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1 Hold the ball, the points will come
In completing 21 of 22 first half sets, the Sharks were well on top of their opponents on Thursday night as they led 14-0, then 14-4 at the break.

Two tries, numerous chances, plenty of petrol in the tank with the Sharks dominating field position and possession, it showed if they hold the ball, the points will come.

Unfortunately, half time arrived and the Sharks failed reproduce their first half performance, however if looking for a positive on a disappointing night, the opening 40 minutes was an example of what they are capable of with an even share of the ball.

 

2 Errors, penalties and life becomes difficult
It was certainly a game of two halves, the Sharks well on top in the first period, the Dragons controlling proceedings in the second, with errors and penalties a big reason for the sudden turnaround in fortunes.

The Sharks conceded eight second half penalties, while making 10 errors in possession, compared to four and just one in the opening half, which certainly made life difficult.

A kick off mistake after levelling the scores at 16-apiece gave the ball back to the Dragons, enabling them to control not only the final 20 minutes of the game but also the 10-minute period when they were down a man after Jason Nightingale was sent to the sin-bin.

Enough said, they know where they went wrong, with the trick being to fix the problem before next Saturday night.

 

3 It’s a game of inches
You can always say ‘coulda’, ‘woulda’, ‘shoulda’, following a loss, however there can be no doubt that the game is one of inches and critical moments.

Full marks to Nene MacDonald, but how on earth did he manage to get the football down in the south-eastern corner of Southern Cross Group Stadium, the big Dragons winger planting the ball down about a centimetre from the touch-in-goal line despite the attention of Valentine Holmes.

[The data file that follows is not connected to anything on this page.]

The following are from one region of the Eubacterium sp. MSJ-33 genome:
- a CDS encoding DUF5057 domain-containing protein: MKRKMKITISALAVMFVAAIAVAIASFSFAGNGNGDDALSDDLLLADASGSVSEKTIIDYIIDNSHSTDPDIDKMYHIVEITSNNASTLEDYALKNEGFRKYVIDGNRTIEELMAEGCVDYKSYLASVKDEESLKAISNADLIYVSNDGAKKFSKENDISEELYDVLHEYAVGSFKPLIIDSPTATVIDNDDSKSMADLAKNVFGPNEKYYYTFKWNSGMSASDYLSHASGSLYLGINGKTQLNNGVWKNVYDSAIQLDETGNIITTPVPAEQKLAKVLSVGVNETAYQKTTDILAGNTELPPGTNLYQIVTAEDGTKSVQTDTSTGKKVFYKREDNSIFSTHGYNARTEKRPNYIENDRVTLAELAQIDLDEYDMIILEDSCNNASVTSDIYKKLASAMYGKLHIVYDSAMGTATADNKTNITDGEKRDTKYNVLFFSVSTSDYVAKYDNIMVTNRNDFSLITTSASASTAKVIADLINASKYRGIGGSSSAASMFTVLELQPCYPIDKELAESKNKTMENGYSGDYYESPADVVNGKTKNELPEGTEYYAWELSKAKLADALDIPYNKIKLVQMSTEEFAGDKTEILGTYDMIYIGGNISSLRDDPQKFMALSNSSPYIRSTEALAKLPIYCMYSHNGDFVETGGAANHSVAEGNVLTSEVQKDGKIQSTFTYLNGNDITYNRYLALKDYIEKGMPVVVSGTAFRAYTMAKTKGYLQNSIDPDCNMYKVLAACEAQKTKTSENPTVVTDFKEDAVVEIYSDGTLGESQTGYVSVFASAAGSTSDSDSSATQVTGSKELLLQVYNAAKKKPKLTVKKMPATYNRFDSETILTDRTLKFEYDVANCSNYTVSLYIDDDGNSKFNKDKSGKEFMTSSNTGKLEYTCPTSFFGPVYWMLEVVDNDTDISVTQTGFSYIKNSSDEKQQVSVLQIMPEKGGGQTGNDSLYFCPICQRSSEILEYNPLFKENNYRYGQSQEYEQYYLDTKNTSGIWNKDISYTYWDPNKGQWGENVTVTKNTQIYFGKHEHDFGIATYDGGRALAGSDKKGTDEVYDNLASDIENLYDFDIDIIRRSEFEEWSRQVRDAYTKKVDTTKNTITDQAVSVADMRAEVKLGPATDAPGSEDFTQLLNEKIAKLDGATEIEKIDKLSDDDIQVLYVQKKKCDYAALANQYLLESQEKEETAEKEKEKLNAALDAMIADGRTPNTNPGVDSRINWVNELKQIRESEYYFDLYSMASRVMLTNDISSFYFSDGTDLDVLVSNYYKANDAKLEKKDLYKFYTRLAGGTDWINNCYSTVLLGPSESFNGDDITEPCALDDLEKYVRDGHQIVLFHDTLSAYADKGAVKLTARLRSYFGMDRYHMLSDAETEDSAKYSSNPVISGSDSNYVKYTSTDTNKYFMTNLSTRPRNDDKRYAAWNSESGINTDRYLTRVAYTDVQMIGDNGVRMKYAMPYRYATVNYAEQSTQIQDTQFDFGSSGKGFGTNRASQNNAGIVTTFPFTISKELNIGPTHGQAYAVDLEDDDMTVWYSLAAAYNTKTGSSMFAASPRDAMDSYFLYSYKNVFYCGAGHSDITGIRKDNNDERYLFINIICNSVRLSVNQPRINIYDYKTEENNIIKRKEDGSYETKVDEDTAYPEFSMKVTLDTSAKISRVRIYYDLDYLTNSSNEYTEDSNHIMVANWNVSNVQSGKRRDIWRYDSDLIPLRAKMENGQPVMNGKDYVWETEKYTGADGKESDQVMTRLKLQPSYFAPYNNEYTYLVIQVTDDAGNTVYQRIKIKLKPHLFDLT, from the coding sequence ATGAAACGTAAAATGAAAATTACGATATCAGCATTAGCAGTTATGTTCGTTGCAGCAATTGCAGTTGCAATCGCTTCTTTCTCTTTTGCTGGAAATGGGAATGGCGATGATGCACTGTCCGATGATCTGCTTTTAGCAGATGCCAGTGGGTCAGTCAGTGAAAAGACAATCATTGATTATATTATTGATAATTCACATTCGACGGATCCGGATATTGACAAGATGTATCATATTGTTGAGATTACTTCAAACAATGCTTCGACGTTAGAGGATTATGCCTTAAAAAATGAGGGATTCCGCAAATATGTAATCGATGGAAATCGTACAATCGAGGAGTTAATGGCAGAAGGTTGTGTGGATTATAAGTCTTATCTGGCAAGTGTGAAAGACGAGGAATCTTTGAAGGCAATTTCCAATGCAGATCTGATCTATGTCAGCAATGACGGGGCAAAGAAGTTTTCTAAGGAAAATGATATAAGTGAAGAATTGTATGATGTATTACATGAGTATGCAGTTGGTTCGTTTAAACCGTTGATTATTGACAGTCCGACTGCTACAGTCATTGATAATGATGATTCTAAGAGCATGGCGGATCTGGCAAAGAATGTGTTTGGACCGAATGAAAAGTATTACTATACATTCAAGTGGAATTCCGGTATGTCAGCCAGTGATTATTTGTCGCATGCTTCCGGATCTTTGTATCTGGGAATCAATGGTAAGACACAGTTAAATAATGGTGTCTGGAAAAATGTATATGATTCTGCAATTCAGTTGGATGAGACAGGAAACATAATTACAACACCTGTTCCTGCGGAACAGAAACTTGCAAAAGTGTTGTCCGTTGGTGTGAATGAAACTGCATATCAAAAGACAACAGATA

The second half Ben Hunt almost misses the ball completely with a grubber kick, he barely gets a toe onto the ball, then it fortuitously it pops up and into the hands of Tyson Frizell. Try to he Dragons.

Then down the other end Josh Dugan reaches out, only to have the ball jolted from his grasp in attempting to touch down, before Kurt Capewell leaps high above the pack, collects the ball and off loads to an unmarked Matt Moylan. But with the pass slightly behind him another opportunity goes begging.

‘Coulda’, ‘woulda’, ‘shoulda’, an inch here or there and we could be celebrating rather than commiserating.

 

4 No time to panic, but now is the time to start winning
New recruits in vital positions, untried combinations, when coupled with the lopsided penalty counts and poor completion rates, are just some of the factors contributing to the Sharks less than stellar performances in each of the two opening games.

And as the coach spoke about in the press conference, then skipper Paul Gallen emphasised to the playing group behind closed doors, it will take a collective effort to get back on track and their season underway.

No finger pointing, look after your own personal preparation and performances and go forward as a focused group.

The Sharks suffered losses in rounds one and three in 2016 and we know what happened after that, so now is not the time to panic over their slow start to the season, although it is time to start winning.  

 

5 Put on a derby, the crowds will come
There can be no argument that the traditional (and developing: see Sharks v Cowboys) rivalries create plenty of interest and attract big, noisy and engaged crowds.

Despite being on a Thursday night (Saturday or Sunday would have swelled the crowd numbers significantly but that’s an argument for another day) both Sharks and Dragons fans turned out in numbers, with 13,000-plus in attendance.

The atmosphere was electric, with Sharks fans vocal during the first half, before the Dragon supporters had the last laugh, while the television ratings were through the roof, 1.919 million people tuning into Nine’s free to air coverage. Add to the free-to-air audience figures those turning on Fox Sports and it adds up to plenty of eyeballs on Thursday night’s game.

Rivalries are the lifeblood, they are the games the fans look forward to.

Acknowledgement of Country

Cronulla-Sutherland Sharks respect and honour the Traditional Custodians of the land and pay our respects to their Elders past, present and future. We acknowledge the stories, traditions and living cultures of Aboriginal and Torres Strait Islander peoples on the lands we meet, gather and play on.